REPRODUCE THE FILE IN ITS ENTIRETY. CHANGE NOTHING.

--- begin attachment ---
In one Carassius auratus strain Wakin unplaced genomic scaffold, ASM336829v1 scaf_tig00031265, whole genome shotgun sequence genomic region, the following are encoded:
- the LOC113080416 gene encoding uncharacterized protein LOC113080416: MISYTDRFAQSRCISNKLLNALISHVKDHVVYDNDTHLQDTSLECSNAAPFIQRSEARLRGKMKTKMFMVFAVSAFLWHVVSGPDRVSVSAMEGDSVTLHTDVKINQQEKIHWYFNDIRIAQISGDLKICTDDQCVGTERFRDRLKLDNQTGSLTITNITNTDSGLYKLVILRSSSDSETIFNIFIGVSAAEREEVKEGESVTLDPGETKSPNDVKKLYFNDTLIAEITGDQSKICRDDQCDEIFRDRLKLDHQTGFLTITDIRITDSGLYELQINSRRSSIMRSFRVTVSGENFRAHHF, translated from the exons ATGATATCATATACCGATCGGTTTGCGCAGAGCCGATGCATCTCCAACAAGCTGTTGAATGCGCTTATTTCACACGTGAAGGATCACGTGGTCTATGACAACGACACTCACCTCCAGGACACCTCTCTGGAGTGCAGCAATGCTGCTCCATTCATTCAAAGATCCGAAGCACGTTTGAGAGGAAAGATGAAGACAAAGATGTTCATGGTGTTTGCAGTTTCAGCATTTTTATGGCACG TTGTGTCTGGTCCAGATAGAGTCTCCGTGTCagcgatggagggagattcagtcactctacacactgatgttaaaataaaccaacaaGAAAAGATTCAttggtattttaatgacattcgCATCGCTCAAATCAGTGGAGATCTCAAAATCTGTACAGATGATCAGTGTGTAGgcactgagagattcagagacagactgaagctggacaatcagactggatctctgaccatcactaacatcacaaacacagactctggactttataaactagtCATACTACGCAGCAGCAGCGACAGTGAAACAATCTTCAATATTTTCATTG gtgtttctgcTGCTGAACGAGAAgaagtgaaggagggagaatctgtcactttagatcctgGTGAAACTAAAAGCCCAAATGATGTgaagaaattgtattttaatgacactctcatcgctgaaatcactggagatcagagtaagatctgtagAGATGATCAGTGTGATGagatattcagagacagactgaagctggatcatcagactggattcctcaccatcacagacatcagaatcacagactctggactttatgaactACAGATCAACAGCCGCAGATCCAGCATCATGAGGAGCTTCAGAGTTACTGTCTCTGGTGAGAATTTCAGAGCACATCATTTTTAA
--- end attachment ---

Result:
In one Carassius auratus strain Wakin unplaced genomic scaffold, ASM336829v1 scaf_tig00031265, whole genome shotgun sequence genomic region, the following are encoded:
- the LOC113080416 gene encoding uncharacterized protein LOC113080416: MISYTDRFAQSRCISNKLLNALISHVKDHVVYDNDTHLQDTSLECSNAAPFIQRSEARLRGKMKTKMFMVFAVSAFLWHVVSGPDRVSVSAMEGDSVTLHTDVKINQQEKIHWYFNDIRIAQISGDLKICTDDQCVGTERFRDRLKLDNQTGSLTITNITNTDSGLYKLVILRSSSDSETIFNIFIGVSAAEREEVKEGESVTLDPGETKSPNDVKKLYFNDTLIAEITGDQSKICRDDQCDEIFRDRLKLDHQTGFLTITDIRITDSGLYELQINSRRSSIMRSFRVTVSGENFRAHHF, translated from the exons ATGATATCATATACCGATCGGTTTGCGCAGAGCCGATGCATCTCCAACAAGCTGTTGAATGCGCTTATTTCACACGTGAAGGATCACGTGGTCTATGACAACGACACTCACCTCCAGGACACCTCTCTGGAGTGCAGCAATGCTGCTCCATTCATTCAAAGATCCGAAGCACGTTTGAGAGGAAAGATGAAGACAAAGATGTTCATGGTGTTTGCAGTTTCAGCATTTTTATGGCACG TTGTGTCTGGTCCAGATAGAGTCTCCGTGTCagcgatggagggagattcagtcactctacacactgatgttaaaataaaccaacaaGAAAAGATTCAttggtattttaatgacattcgCATCGCTCAAATCAGTGGAGATCTCAAAATCTGTACAGATGATCAGTGTGTAGgcactgagagattcagagacagactgaagctggacaatcagactggatctctgaccatcactaacatcacaaacacagactctggactttataaactagtCATACTACGCAGCAGCAGCGACAGTGAAACAATCTTCAATATTTTCATTG gtgtttctgcTGCTGAACGAGAAgaagtgaaggagggagaatctgtcactttagatcctgGTGAAACTAAAAGCCCAAATGATGTgaagaaattgtattttaatgacactctcatcgctgaaatcactggagatcagagtaagatctgtagAGATGATCAGTGTGATGagatattcagagacagactgaagctggatcatcagactggattcctcaccatcacagacatcagaatcacagactctggactttatgaactACAGATCAACAGCCGCAGATCCAGCATCATGAGGAGCTTCAGAGTTACTGTCTCTGGTGAGAATTTCAGAGCACATCATTTTTAA